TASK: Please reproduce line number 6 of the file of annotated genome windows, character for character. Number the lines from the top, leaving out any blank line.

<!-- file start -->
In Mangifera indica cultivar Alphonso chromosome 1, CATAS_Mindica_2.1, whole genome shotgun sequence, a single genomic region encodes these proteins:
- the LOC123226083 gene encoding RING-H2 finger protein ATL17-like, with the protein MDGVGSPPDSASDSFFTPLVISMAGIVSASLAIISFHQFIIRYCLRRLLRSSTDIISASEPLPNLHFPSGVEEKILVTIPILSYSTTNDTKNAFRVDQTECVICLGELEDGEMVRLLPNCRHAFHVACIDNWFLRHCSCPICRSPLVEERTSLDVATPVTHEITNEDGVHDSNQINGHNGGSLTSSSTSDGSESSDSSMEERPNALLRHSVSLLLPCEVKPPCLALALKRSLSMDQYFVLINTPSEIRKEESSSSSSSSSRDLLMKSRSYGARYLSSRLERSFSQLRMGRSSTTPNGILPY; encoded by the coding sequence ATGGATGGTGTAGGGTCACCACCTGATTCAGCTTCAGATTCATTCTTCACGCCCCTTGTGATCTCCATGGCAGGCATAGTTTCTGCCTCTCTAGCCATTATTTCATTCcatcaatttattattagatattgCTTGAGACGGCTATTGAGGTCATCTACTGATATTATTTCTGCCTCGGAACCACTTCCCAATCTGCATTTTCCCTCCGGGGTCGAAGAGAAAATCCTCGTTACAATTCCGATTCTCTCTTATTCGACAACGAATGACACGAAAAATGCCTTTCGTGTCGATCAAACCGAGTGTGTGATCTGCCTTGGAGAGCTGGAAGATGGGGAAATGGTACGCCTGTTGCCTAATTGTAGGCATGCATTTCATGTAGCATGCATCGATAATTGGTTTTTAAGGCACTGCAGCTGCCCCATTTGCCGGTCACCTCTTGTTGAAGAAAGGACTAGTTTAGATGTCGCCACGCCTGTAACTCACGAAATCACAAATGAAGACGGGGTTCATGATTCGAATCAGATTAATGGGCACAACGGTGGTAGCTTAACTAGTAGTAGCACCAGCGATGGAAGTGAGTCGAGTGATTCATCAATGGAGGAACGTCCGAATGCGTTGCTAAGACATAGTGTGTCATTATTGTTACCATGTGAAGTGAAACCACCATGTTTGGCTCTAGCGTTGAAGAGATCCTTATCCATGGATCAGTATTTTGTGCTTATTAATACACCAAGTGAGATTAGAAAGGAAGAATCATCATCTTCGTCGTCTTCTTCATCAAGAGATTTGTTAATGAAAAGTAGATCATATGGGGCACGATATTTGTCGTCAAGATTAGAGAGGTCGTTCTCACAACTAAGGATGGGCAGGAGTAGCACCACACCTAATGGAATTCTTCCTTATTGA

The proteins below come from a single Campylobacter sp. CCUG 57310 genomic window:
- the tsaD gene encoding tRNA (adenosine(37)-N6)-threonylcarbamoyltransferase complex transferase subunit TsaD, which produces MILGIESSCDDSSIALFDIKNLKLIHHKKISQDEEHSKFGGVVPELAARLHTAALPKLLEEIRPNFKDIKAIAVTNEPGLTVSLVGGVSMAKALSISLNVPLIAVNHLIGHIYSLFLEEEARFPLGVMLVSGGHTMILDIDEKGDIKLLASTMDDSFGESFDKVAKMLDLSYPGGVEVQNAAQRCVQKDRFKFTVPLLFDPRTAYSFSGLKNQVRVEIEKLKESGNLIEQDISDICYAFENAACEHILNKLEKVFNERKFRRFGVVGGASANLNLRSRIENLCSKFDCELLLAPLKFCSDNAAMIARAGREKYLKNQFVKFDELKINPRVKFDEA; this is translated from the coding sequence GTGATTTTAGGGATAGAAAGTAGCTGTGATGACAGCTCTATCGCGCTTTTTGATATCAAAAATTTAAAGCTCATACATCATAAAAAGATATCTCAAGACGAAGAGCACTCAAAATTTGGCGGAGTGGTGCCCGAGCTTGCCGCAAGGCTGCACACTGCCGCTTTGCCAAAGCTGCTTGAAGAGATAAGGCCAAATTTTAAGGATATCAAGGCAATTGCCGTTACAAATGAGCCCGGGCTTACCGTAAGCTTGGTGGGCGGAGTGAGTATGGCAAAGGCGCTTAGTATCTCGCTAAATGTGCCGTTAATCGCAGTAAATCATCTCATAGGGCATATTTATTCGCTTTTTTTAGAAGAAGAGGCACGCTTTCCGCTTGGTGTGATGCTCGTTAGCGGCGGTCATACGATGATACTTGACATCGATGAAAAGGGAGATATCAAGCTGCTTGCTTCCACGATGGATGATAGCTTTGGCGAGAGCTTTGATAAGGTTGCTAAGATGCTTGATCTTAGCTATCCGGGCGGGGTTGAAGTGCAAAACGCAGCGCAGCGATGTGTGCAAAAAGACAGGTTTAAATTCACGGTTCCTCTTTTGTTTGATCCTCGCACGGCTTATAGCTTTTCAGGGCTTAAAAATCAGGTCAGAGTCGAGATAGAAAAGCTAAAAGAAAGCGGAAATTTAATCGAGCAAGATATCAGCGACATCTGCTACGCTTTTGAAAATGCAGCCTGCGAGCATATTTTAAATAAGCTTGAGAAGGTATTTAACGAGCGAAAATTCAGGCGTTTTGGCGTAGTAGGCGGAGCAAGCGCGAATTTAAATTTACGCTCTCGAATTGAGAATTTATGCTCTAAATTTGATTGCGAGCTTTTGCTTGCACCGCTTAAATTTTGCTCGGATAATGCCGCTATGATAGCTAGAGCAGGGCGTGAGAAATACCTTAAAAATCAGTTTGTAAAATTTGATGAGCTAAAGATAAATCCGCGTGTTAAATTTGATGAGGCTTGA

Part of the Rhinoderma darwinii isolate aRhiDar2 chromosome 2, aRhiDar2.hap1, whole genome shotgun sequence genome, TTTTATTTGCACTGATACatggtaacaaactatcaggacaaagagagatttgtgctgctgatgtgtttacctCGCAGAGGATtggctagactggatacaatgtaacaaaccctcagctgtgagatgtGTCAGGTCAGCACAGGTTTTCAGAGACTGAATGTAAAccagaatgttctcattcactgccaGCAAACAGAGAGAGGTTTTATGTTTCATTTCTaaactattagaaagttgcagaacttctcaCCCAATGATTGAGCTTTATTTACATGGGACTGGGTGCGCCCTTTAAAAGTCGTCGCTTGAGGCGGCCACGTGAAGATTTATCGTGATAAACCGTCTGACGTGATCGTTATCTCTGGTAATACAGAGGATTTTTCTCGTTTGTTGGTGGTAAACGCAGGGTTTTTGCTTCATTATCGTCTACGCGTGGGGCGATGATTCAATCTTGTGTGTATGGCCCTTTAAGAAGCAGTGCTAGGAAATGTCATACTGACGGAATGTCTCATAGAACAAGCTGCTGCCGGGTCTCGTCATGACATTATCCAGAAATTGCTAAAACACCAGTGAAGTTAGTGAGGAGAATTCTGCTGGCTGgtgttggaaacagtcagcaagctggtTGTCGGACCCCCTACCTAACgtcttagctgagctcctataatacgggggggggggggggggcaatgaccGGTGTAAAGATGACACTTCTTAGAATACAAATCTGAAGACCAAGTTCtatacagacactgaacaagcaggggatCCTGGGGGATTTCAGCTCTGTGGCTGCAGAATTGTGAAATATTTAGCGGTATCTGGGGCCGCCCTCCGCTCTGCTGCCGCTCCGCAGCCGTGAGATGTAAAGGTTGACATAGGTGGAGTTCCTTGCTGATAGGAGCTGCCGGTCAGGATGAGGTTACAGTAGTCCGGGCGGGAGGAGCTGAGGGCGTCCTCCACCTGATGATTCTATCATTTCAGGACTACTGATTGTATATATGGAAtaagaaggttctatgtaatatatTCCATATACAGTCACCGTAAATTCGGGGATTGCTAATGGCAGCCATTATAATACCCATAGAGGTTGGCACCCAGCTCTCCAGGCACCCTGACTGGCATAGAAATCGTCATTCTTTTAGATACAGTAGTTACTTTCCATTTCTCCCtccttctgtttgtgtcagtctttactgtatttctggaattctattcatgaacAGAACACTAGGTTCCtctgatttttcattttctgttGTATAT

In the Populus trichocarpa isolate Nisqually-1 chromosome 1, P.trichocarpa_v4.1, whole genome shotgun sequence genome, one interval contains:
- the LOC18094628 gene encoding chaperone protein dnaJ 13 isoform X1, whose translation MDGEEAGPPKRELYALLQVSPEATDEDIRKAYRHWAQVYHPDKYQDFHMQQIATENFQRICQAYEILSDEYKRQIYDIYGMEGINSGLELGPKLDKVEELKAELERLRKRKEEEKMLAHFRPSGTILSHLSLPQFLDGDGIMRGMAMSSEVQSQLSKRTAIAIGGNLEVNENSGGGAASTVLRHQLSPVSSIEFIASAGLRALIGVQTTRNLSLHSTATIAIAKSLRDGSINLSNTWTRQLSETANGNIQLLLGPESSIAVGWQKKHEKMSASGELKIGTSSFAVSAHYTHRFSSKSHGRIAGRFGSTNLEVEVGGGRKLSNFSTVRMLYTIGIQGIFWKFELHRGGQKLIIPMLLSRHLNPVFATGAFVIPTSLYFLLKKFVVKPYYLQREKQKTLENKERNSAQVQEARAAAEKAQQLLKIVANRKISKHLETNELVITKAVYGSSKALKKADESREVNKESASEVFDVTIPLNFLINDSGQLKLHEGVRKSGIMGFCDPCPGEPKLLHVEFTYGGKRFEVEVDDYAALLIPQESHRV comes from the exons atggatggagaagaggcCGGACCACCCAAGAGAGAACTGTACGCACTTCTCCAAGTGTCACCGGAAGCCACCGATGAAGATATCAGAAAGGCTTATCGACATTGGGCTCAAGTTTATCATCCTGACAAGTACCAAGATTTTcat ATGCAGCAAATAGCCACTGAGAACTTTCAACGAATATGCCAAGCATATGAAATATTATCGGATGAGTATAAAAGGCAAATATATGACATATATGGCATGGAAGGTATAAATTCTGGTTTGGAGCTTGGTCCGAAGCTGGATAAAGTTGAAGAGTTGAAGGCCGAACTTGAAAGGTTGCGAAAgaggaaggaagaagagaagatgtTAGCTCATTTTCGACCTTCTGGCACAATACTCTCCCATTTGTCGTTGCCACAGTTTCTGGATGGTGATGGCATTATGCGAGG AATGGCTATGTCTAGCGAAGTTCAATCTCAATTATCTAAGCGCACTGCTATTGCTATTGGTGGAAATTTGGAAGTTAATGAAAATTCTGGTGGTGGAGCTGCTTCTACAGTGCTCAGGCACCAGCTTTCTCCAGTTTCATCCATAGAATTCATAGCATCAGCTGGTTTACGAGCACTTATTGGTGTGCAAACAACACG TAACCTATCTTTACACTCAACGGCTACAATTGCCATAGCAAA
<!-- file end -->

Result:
In the Populus trichocarpa isolate Nisqually-1 chromosome 1, P.trichocarpa_v4.1, whole genome shotgun sequence genome, one interval contains: